• Enigma, a platform for decentralized applications focused on privacy, has already an up and running testnet and you can access the code here. Same for Zilliqa (1000 nodes) who is soon ready to launch its version 2.
  • There is a nice competition in the domain of currency “swaping”. A handful of projects is working on enabling efficient tokens interchangeability and they all had their ICO in 2017: Kyber‘s platform, 0x and Airswap may be the real contenders.
  • Request network is not only functioning, it is already used by key players like Ledger Wallet. They even have a Woocommerce plugin that we might use in the future.
  • The decentralized identity platform Civic is also used by several other projects with great success and may be used in the future for critical situations like voting “in the real world”.
  • Augur, the decentralized prediction network has been launched two days ago.
  • Even FUCK, which started as a simple tipbot money, is releasing this weekend the HUB, which is an application that will give anyone the ability to connect their Reddit, Twitter, Telegram, Slack, Twitch and Discord usernames to one wallet and seamlessly give a FUCK between platforms.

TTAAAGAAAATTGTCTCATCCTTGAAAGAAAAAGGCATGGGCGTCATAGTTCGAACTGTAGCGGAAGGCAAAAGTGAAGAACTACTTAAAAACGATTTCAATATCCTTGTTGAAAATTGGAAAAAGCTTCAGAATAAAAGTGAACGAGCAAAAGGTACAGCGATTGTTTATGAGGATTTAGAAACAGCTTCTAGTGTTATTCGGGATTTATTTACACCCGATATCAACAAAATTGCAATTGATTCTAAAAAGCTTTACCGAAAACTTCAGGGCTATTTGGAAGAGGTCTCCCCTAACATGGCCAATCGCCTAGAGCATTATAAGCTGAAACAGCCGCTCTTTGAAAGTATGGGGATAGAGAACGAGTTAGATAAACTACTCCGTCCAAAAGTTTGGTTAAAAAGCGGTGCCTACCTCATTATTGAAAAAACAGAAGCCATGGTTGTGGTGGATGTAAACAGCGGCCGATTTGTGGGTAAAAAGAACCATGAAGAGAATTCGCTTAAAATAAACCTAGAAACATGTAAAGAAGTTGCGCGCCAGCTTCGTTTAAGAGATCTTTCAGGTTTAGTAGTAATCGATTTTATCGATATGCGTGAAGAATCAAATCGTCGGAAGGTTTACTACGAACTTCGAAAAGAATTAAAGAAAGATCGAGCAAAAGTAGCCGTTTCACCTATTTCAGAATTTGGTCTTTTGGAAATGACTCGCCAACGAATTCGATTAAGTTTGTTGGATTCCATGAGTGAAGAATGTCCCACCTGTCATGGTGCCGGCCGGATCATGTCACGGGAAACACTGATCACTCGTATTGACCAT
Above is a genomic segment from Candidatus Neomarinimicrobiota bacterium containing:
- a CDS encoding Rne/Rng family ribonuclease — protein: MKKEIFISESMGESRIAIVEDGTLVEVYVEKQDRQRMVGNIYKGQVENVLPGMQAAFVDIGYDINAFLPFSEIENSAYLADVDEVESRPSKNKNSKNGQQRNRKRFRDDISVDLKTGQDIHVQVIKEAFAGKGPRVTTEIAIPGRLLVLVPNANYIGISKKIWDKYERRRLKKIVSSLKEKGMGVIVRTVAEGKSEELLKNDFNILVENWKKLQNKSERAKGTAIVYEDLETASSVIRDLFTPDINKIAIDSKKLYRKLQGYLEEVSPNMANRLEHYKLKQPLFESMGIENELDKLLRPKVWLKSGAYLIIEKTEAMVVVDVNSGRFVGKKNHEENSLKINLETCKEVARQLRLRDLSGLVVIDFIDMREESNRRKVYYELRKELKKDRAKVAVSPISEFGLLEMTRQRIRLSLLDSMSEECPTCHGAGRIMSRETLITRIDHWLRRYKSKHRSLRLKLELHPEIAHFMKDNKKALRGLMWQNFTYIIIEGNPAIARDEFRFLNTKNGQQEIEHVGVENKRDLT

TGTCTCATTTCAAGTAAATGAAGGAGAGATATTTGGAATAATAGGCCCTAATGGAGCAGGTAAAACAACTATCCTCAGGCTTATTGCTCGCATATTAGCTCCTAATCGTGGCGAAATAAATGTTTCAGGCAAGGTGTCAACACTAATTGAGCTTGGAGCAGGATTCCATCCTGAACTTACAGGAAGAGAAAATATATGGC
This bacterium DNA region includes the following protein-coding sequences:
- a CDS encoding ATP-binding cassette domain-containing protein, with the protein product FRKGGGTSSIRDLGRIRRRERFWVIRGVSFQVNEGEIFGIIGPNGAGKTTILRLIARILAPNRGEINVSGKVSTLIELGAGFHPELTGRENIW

There are so many more if we look into 2017 ICOs, but Bloomberg, CNBC and CNN want you to focus on scams. If scams and dead projects represent 1 Billion $USD, that’s less than 25% of wasted money (~ 4.5 Billion $USD total) for a ~ 50% fail over a 18 months period. Indeed, not 100% of today’s “legit” projects will succeed, but it seems that those who fail / die the fastest are also those who raised the least. We still have to witness what big projects will do with the 75% remaining money and it is most likely that a substantial part of it will be spent to support adoption (user friendly front-ends and reach), a long term challenge so to speak.